Indonesian military executed church leader in restive Papua: watchdog
November 2, 2020 08:56 PM
Indonesia's military "executed" a church leader in its insurgency-wracked Papua region, the National Human Rights Commission said Monday, in the latest allegation of a civilian killing by soldiers.
A report by the agency, citing witness testimony, alleged pastor Yeremia Zanambani was tortured and then shot by deputy army chief Alpius Hasim Madi during an interrogation on September 19. He later died of his wounds.
"The alleged perpetrator of the torture and extrajudicial killing is a military member," Commissioner Choirul Anam said in a statement.
"Before the victim died, he told two witnesses (about the perpetrator). Other witnesses also saw (Madi) at the crime scene with three to four other military members."
In response, Indonesia's military said it was still probing the septuagenarian Zanambani's death in Papua's central Hitadipa district.
"If later there is evidence that a military member was involved, then he'll be dealt with under existing laws and regulations," Papua military spokesman Reza Nur Patria told AFP.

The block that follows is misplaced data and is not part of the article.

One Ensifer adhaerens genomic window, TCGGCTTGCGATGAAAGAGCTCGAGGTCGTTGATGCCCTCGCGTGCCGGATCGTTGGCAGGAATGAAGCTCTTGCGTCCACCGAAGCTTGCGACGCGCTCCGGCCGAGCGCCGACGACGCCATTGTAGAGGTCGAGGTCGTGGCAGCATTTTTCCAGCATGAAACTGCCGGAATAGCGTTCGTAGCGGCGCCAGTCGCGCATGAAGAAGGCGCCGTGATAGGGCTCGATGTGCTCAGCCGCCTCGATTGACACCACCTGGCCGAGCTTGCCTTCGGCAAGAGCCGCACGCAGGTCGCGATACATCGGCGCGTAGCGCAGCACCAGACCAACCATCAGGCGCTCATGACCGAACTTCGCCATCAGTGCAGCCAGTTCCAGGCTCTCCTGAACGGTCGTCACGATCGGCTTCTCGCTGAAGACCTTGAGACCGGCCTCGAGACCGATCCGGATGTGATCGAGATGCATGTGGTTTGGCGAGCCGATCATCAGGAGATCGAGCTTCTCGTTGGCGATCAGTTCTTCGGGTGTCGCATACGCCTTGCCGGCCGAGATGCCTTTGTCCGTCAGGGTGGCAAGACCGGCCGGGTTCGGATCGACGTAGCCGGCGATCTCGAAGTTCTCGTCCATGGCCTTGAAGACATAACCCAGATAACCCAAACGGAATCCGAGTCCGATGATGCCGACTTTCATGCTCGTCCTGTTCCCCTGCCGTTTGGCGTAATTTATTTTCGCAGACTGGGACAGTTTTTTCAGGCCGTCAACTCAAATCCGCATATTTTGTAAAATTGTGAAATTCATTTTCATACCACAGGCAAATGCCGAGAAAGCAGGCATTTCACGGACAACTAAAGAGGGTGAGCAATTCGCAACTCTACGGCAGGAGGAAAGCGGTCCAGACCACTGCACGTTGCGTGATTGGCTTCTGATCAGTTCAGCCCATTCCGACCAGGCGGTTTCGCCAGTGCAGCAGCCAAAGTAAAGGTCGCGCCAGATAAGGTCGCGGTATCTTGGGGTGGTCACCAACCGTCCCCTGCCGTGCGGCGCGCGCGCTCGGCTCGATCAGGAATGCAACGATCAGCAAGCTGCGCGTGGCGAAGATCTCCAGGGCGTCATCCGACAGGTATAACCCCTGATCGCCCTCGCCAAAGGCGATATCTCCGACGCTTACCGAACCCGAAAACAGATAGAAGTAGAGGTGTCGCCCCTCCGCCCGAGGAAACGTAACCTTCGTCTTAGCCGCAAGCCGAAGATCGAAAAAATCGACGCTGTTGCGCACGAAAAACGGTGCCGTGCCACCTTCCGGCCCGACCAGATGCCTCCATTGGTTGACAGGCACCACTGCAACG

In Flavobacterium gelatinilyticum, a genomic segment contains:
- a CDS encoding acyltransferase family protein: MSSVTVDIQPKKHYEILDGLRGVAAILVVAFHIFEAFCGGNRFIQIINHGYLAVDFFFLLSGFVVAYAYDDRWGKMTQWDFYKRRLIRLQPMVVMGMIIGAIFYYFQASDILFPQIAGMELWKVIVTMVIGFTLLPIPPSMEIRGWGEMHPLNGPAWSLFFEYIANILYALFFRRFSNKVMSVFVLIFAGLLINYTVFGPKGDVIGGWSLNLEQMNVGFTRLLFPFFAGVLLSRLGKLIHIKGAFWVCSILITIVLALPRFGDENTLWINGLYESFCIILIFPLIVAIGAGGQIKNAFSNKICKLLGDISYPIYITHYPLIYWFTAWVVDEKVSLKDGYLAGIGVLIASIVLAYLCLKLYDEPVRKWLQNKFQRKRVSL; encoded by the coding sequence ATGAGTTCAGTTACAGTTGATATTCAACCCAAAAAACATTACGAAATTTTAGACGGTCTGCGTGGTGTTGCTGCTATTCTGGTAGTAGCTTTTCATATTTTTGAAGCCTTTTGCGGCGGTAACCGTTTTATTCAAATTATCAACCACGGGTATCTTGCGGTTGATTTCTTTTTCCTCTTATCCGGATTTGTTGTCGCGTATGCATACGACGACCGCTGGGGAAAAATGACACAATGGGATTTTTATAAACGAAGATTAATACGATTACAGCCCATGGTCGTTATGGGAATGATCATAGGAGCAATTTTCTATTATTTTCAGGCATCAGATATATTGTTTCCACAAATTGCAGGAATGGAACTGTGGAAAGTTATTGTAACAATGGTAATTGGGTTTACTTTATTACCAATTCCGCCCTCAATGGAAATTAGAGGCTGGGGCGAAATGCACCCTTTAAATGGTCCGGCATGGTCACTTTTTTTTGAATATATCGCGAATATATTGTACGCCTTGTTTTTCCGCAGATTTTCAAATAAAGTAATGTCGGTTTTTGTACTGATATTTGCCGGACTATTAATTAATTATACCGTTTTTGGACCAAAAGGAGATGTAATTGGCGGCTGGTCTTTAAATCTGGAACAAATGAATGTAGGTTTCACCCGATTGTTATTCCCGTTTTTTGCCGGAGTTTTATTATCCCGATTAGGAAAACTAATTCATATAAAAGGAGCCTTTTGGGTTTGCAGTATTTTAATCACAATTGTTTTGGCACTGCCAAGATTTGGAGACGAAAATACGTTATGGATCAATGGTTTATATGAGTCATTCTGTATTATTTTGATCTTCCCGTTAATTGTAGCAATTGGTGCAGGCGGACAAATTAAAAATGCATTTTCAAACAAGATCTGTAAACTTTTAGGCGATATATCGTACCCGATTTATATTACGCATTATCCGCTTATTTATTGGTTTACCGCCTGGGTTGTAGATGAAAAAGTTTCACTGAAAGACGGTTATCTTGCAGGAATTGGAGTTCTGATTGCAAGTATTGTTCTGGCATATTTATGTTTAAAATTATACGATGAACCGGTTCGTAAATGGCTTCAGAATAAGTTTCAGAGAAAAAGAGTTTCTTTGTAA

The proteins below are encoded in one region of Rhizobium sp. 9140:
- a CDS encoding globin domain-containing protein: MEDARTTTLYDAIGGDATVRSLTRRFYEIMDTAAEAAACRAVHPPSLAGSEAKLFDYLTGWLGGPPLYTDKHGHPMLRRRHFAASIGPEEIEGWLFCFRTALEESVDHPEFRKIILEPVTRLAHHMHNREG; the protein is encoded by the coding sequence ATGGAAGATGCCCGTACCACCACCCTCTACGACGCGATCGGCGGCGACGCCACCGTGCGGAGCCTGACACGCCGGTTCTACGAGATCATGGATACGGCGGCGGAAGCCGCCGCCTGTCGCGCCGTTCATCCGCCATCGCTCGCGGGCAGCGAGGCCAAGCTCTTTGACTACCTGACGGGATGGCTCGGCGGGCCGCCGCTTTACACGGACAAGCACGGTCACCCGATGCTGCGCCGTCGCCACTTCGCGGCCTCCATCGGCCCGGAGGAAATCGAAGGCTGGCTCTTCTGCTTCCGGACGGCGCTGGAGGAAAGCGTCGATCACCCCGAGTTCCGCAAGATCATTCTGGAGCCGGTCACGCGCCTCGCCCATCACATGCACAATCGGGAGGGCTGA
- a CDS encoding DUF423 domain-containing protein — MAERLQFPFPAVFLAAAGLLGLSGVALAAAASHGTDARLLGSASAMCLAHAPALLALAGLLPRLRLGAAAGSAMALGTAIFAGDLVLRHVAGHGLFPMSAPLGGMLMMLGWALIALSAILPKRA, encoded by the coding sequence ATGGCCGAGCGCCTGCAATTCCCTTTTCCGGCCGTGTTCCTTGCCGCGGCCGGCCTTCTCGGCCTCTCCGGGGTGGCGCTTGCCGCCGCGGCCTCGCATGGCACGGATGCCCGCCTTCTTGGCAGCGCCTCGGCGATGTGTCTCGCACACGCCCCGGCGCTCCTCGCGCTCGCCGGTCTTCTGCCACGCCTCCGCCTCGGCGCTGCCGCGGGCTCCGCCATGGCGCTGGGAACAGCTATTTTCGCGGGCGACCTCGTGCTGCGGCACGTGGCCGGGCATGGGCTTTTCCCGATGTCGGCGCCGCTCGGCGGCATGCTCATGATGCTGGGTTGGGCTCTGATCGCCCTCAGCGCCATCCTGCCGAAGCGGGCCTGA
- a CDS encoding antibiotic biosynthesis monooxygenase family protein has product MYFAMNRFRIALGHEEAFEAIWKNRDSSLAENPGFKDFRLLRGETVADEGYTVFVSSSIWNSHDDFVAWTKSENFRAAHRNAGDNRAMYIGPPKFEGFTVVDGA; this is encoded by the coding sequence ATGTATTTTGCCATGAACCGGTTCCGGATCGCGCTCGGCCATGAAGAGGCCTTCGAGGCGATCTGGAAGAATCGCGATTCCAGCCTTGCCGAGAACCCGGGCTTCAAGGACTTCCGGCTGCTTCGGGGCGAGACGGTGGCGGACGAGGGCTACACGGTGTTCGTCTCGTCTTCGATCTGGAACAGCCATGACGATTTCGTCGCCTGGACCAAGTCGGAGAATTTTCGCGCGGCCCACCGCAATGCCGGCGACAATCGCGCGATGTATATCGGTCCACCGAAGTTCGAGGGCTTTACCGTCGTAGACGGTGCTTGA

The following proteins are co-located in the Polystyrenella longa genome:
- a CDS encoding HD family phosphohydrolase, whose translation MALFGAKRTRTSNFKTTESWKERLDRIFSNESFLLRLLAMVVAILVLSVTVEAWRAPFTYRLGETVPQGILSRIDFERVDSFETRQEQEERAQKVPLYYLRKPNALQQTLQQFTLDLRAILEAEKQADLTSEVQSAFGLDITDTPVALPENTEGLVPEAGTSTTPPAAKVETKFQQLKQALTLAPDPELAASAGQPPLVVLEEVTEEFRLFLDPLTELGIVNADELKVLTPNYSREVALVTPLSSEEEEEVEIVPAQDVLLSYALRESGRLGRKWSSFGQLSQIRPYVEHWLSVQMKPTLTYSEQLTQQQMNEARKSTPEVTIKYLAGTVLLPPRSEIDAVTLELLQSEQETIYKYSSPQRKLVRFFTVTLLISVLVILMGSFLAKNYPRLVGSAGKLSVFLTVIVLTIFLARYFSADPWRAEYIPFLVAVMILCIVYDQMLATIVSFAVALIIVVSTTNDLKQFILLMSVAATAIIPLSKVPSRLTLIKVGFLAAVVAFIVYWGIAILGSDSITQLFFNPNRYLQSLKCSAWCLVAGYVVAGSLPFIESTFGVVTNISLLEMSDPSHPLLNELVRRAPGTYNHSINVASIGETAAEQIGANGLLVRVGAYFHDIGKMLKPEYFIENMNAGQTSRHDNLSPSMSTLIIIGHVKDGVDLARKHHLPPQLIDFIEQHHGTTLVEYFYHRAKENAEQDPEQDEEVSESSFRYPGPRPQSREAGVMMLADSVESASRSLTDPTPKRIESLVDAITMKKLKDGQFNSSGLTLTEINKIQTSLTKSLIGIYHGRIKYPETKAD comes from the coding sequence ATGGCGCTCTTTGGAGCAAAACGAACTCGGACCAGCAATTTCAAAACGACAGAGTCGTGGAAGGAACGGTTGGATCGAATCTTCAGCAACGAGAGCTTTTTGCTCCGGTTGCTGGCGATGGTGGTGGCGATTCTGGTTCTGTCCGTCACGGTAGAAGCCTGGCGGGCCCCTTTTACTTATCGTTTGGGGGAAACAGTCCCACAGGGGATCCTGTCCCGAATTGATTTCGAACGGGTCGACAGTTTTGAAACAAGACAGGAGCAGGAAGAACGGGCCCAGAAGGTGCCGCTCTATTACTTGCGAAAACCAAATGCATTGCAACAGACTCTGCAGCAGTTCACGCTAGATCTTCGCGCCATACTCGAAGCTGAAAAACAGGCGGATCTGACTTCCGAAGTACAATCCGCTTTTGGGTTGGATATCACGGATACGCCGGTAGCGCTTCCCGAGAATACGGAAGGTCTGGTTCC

Amnesty International earlier said it had documented over a dozen unlawful killings by members of the military and police in Papua since February.
Indonesian security forces have long been accused of committing atrocities against Papuan civilians during a decades-long rebel movement aimed at gaining independence for the region next to independent Papua New Guinea.
The Southeast Asian nation took control of mineral-rich Papua, a former Dutch colony, in the 1960s following a vote to stay within the archipelago that was widely viewed as rigged.
On Monday, the commission's report said that the church leader suffered severe wounds from a sharp object before he was forced to kneel down "so it was easier for the perpetrator to execute him".
Zanambani's wife found his blood-soaked body and he died of his injuries several hours later, it said.
Zanambani was being questioned about military guns that had been stolen by rebels, the report said, after two soldiers had been killed in the area recently, allegedly by guerrillas.
As part of its probe, the Commission interviewed the suspect Madi who said Zanambani was on his list of so-called "enemies" in the district, and that the victim had criticised the army over the earlier disappearance of two of his relatives.
Madi did not implicate himself in the killing and has not been charged.